They were walking down the street.
“What did you promise her,” asked Pat.
“Nothing, man. I never promised her anything. She’s just… Fuck!”
“Easy, boy. Easy. She’ll get over it. But you,” Pat wagged a finger, “You need to get your shit together. You have a book to write. You have deadlines. I don’t need you chasing some piece of tail. Understand?”
Pat was not his father, but he never had an actual father, not like in the movies. He grew up on a dying farm on the edge of the desert, his mother whored herself out to whoever had money, and his father was always… Well, you get the picture.
“So listen, kid,” Pat was still talking, “I want you to go to Venice with me, meet a very influential man. His name is…”
He never promised the girl anything. They just talked at a party, and then did some chemicals together. She was threatening to kill herself.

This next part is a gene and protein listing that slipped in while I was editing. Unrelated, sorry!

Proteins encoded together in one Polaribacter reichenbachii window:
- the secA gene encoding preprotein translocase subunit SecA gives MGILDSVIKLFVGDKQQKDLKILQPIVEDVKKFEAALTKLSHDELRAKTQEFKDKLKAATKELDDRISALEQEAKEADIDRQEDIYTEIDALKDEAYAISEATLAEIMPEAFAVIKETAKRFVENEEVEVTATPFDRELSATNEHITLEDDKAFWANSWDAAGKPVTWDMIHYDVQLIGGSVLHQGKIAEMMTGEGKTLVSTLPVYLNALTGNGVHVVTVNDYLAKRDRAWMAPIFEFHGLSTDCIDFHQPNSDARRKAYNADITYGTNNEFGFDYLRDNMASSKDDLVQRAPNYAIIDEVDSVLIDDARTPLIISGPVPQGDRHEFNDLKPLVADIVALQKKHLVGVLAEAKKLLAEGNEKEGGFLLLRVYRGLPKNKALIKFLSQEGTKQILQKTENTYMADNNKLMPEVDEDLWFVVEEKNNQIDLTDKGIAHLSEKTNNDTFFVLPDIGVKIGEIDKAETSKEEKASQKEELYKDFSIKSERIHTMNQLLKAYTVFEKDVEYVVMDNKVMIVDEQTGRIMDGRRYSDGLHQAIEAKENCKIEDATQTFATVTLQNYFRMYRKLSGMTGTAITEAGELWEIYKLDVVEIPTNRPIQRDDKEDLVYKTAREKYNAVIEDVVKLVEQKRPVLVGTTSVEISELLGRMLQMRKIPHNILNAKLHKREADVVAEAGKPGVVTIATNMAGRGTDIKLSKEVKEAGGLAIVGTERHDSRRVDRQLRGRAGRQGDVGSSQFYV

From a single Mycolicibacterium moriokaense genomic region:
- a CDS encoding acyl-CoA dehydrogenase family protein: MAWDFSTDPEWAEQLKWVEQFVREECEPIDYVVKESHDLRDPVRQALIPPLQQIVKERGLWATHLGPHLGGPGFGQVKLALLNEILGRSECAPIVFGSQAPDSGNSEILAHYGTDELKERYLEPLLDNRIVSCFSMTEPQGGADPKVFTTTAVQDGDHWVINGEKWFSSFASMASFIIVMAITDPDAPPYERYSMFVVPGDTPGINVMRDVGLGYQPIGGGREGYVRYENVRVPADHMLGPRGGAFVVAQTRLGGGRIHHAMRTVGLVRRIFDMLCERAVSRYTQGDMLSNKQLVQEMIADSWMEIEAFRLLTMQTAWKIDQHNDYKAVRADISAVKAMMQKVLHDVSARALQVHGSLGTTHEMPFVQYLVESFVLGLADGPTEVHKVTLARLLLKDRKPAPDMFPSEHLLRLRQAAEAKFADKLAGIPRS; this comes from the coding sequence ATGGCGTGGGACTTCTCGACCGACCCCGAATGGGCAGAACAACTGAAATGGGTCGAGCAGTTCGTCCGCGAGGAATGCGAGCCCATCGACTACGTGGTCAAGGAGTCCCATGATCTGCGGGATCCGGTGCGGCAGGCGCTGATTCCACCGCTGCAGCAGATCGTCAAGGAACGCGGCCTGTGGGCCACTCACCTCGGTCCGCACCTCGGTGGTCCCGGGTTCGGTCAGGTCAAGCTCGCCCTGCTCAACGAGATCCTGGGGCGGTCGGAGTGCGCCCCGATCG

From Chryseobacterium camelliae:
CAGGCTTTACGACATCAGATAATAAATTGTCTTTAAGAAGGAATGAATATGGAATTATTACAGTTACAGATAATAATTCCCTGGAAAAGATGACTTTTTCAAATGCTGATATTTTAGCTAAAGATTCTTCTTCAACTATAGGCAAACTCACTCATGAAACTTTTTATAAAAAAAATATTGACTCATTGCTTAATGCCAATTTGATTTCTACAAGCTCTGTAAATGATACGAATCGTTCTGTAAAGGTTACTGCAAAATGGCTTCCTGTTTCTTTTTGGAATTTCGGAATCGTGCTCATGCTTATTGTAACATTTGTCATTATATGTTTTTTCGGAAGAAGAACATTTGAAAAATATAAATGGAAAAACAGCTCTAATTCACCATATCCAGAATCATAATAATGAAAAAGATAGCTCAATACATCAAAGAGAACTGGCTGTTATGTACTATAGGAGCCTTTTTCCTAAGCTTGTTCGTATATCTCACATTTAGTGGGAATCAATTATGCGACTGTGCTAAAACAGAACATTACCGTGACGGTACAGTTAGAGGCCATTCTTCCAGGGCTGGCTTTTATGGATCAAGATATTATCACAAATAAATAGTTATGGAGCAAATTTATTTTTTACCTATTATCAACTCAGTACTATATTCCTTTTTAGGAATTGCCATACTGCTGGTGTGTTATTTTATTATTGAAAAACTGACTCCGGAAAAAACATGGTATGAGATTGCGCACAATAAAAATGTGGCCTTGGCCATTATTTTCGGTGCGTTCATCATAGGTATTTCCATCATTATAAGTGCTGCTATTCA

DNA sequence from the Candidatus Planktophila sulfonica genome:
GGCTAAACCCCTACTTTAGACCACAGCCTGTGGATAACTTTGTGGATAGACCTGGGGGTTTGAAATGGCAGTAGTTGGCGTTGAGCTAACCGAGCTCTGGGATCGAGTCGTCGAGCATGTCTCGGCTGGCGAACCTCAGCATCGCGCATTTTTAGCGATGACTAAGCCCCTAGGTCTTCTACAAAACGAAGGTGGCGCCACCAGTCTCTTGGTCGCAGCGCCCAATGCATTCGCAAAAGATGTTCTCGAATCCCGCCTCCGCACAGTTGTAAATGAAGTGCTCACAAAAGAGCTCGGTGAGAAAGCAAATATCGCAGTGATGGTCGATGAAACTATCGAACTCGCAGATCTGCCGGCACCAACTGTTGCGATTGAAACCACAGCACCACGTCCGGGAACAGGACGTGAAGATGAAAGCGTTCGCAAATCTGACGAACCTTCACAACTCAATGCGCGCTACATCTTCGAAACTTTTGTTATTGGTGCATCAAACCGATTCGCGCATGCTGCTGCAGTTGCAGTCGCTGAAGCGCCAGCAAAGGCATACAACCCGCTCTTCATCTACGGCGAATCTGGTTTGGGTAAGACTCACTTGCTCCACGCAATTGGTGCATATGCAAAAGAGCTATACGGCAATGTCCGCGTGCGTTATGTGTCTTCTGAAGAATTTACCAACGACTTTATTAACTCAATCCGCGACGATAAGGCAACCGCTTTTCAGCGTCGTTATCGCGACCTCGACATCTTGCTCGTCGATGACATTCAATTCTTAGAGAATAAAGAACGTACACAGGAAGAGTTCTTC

“She’s a poet, you know?”
“Huh?” Pat had no idea, “Oh, you mean the girl? You talking about that again? Jesus Fucking Christ, will you stop with that? You never promised her anything, she has no case.”
“You’re a fucking animal, you know that, Pat?”
Pat was quiet. He appeared hurt, but you could never hurt the feelings of a man like that.
“You’re just thinking about my reputation or whatever. About money. But what if she really kills herself?”
“They never do,” Pat snapped, “She’s just never been dumped before. Or what? Dumped too much? Either way…”
“She wrote this poem. About clutching an empty pillow in her sleep. And there was more to it. Hostile stars in the sky. I dunno.”
Pat gave it a few moments, then he said in a soothing voice, “If you really care about her, kid, you should leave her be. She will get over it. She just needs time and… perspective.”
“It’s always easier for guys, isn’t it.”
Pat made a sour face. A kind of smile, but with a squint. No emotion traveled across.